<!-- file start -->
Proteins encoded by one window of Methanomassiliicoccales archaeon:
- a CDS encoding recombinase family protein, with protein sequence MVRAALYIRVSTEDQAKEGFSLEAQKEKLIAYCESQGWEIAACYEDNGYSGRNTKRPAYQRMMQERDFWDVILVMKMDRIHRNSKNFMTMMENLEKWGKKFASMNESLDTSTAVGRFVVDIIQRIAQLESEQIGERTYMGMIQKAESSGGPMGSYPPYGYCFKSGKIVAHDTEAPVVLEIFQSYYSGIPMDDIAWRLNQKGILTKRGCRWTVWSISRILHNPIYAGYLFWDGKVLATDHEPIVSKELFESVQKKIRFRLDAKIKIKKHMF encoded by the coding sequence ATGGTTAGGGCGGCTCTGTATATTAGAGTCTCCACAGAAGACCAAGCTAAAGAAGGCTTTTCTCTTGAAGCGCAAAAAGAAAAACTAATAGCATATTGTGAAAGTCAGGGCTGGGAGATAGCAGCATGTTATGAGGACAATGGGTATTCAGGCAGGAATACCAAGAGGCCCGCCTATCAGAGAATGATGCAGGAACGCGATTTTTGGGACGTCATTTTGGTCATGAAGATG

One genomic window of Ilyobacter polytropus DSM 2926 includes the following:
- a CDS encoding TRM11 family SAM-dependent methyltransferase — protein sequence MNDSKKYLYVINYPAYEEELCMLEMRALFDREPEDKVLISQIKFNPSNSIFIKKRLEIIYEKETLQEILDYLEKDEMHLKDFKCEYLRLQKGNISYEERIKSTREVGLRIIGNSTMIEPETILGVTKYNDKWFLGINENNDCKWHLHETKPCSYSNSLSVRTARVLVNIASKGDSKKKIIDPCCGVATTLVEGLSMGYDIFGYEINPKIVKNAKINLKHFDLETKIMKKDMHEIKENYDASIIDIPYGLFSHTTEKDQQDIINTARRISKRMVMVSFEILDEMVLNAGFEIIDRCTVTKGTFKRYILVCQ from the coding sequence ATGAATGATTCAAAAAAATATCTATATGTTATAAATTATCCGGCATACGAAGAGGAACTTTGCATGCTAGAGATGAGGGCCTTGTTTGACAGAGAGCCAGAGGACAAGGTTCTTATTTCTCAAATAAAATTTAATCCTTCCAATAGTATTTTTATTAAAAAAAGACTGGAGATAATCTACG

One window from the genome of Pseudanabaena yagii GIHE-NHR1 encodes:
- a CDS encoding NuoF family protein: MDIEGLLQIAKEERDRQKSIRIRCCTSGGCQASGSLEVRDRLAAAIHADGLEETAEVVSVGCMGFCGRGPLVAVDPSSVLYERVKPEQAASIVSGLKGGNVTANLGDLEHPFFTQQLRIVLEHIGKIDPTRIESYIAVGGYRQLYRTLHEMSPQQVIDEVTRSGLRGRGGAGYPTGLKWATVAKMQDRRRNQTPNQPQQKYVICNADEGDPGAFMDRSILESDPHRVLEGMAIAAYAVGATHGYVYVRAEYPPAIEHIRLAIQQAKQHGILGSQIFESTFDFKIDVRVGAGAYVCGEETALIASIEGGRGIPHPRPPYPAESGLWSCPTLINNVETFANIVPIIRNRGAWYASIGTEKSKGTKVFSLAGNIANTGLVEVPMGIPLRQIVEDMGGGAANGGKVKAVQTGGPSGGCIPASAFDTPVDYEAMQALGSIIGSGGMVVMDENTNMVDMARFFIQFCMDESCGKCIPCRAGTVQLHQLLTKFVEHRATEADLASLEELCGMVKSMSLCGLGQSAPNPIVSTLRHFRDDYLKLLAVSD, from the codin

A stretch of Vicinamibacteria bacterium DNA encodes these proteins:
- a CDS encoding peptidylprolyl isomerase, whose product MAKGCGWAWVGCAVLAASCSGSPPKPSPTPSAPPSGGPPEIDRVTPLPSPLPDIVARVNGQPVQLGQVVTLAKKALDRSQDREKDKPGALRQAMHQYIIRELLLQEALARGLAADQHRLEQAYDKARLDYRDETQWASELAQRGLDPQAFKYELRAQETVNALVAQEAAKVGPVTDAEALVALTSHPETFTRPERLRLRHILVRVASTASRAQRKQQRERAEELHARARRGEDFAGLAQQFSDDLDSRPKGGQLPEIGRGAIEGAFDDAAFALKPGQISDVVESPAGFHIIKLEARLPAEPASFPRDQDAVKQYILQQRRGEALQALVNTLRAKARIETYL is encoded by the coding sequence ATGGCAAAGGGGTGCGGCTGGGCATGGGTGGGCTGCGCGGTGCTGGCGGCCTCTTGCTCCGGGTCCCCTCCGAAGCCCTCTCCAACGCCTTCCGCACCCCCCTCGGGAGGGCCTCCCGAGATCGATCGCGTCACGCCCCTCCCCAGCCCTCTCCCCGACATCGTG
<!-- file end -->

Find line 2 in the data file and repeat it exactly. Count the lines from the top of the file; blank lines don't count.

- a CDS encoding recombinase family protein, with protein sequence MVRAALYIRVSTEDQAKEGFSLEAQKEKLIAYCESQGWEIAACYEDNGYSGRNTKRPAYQRMMQERDFWDVILVMKMDRIHRNSKNFMTMMENLEKWGKKFASMNESLDTSTAVGRFVVDIIQRIAQLESEQIGERTYMGMIQKAESSGGPMGSYPPYGYCFKSGKIVAHDTEAPVVLEIFQSYYSGIPMDDIAWRLNQKGILTKRGCRWTVWSISRILHNPIYAGYLFWDGKVLATDHEPIVSKELFESVQKKIRFRLDAKIKIKKHMF encoded by the coding sequence ATGGTTAGGGCGGCTCTGTATATTAGAGTCTCCACAGAAGACCAAGCTAAAGAAGGCTTTTCTCTTGAAGCGCAAAAAGAAAAACTAATAGCATATTGTGAAAGTCAGGGCTGGGAGATAGCAGCATGTTATGAGGACAATGGGTATTCAGGCAGGAATACCAAGAGGCCCGCCTATCAGAGAATGATGCAGGAACGCGATTTTTGGGACGTCATTTTGGTCATGAAGATG